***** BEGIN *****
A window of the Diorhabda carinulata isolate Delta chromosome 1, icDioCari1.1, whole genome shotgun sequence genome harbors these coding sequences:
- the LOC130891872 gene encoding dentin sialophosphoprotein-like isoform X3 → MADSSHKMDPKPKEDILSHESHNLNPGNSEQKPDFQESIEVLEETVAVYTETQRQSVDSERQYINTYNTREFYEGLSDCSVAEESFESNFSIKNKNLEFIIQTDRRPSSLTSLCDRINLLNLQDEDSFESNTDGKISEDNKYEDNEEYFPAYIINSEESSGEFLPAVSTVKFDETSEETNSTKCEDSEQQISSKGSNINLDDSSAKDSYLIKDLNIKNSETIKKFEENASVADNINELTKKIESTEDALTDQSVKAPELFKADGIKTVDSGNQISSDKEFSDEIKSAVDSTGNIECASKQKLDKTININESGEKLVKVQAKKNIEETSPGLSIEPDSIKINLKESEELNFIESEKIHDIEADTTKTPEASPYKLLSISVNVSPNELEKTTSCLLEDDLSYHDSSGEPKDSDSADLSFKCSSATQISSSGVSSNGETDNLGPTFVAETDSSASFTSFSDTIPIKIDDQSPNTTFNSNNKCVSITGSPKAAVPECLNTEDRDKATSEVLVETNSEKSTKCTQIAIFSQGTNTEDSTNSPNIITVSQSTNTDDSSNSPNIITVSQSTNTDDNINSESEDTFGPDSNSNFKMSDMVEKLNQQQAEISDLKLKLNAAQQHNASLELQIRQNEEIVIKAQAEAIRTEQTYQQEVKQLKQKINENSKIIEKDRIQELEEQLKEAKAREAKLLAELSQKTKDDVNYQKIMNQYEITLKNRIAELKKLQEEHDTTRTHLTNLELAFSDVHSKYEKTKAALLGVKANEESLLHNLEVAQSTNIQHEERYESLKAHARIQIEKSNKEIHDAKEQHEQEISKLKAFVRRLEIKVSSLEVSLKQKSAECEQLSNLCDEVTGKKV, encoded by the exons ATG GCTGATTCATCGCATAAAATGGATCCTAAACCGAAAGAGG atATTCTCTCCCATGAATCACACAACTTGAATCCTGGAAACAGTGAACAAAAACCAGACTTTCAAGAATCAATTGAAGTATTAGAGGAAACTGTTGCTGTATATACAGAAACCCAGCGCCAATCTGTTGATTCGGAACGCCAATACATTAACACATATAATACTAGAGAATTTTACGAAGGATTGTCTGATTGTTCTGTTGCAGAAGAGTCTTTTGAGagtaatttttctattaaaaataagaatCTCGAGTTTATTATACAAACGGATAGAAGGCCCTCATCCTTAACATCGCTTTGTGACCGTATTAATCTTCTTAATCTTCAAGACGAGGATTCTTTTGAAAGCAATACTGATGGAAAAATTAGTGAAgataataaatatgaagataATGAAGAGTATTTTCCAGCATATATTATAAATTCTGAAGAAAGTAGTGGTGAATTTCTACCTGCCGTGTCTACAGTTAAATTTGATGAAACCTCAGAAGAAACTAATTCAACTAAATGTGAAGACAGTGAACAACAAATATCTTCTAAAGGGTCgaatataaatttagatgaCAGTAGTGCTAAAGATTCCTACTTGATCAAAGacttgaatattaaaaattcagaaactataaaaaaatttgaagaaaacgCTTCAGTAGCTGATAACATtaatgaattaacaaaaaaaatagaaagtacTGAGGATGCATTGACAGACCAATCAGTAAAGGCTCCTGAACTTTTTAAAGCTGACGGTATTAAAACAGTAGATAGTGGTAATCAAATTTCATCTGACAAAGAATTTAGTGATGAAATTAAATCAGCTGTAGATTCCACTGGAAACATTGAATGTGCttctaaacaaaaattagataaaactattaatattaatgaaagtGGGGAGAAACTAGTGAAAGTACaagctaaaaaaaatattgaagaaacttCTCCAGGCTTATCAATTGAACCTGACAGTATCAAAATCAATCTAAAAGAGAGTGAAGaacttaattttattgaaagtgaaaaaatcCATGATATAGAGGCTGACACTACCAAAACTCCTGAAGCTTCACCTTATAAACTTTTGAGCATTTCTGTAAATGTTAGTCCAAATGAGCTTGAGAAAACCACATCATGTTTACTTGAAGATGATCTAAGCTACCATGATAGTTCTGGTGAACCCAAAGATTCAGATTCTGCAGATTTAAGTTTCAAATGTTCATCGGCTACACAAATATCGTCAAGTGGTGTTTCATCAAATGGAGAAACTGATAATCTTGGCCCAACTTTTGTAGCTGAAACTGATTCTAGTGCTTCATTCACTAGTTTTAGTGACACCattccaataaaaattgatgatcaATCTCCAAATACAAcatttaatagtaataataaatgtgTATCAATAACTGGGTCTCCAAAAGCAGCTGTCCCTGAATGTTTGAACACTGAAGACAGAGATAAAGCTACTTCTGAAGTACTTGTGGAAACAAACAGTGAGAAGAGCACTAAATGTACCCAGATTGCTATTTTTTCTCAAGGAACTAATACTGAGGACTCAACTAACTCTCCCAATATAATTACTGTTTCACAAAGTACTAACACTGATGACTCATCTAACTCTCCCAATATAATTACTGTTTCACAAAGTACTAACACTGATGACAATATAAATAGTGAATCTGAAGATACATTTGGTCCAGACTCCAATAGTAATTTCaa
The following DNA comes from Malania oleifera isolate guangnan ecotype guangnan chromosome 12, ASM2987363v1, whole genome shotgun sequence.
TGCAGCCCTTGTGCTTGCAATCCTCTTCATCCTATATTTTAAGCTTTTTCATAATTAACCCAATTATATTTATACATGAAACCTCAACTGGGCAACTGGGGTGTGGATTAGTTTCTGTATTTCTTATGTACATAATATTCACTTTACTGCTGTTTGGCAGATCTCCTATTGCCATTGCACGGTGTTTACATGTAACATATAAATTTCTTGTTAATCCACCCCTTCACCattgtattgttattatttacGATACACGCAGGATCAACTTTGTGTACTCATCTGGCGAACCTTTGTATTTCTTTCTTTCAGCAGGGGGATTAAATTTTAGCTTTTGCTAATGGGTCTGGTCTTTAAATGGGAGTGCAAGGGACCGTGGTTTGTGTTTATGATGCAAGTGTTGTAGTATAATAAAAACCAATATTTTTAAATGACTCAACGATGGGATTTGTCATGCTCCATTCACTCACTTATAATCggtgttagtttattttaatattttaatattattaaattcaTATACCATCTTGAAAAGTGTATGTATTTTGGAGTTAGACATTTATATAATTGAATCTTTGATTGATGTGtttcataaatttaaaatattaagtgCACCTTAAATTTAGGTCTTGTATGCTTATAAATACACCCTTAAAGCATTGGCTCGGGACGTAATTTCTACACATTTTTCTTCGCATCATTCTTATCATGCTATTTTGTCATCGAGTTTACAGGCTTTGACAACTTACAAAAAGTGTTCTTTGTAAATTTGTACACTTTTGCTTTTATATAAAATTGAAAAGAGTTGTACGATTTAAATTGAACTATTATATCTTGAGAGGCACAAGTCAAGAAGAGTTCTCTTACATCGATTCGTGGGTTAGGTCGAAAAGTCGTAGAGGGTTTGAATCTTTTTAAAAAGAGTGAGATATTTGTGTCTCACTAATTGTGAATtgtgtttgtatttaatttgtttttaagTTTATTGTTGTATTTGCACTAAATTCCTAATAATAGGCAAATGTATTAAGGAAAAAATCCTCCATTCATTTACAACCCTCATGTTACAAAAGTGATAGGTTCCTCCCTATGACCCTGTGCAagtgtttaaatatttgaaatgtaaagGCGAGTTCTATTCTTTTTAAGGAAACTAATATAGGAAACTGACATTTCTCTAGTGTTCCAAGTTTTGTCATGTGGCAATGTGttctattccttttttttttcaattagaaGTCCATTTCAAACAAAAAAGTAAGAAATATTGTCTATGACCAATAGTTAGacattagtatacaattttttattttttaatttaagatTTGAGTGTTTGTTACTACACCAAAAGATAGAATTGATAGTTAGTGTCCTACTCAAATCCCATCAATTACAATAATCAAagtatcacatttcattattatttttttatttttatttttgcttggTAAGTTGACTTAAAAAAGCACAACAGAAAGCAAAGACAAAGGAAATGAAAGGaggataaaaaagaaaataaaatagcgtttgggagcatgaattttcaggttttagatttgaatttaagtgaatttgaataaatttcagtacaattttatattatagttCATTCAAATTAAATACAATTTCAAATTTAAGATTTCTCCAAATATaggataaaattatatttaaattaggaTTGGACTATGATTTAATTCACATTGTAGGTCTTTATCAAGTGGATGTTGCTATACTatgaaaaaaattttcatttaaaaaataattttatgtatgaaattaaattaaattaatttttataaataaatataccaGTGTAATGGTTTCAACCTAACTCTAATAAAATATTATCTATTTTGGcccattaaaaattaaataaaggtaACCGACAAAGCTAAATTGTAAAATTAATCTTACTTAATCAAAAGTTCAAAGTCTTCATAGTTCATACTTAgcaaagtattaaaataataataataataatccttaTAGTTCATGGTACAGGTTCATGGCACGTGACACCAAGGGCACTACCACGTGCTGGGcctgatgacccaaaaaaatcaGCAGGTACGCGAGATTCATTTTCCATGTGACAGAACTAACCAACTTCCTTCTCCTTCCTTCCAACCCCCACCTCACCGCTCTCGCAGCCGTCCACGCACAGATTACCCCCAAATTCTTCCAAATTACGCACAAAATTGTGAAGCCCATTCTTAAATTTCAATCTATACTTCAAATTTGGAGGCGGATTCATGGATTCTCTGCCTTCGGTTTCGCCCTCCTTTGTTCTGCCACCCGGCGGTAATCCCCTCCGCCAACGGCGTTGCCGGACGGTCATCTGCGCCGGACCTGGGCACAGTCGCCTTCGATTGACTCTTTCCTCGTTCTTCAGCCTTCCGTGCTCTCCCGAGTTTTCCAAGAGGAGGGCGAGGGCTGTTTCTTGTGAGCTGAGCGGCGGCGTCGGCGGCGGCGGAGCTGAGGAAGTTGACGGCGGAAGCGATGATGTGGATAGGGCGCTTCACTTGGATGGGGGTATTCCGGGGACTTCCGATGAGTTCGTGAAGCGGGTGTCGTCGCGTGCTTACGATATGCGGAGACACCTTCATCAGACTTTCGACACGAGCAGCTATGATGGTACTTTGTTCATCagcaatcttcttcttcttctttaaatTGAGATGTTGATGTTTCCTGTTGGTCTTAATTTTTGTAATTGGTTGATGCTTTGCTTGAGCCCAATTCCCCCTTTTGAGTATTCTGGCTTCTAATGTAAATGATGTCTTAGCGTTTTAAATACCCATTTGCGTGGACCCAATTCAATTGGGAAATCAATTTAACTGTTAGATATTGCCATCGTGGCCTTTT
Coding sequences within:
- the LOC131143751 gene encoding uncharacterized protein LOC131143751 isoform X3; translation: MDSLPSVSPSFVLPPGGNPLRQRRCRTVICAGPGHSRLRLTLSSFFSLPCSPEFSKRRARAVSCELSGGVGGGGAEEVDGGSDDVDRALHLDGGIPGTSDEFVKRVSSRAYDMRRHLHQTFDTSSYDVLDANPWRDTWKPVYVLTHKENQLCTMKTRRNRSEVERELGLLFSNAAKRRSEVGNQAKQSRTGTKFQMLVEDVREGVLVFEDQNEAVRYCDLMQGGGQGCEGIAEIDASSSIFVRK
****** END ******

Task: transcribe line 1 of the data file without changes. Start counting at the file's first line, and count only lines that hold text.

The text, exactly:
A window of the Diorhabda carinulata isolate Delta chromosome 1, icDioCari1.1, whole genome shotgun sequence genome harbors these coding sequences: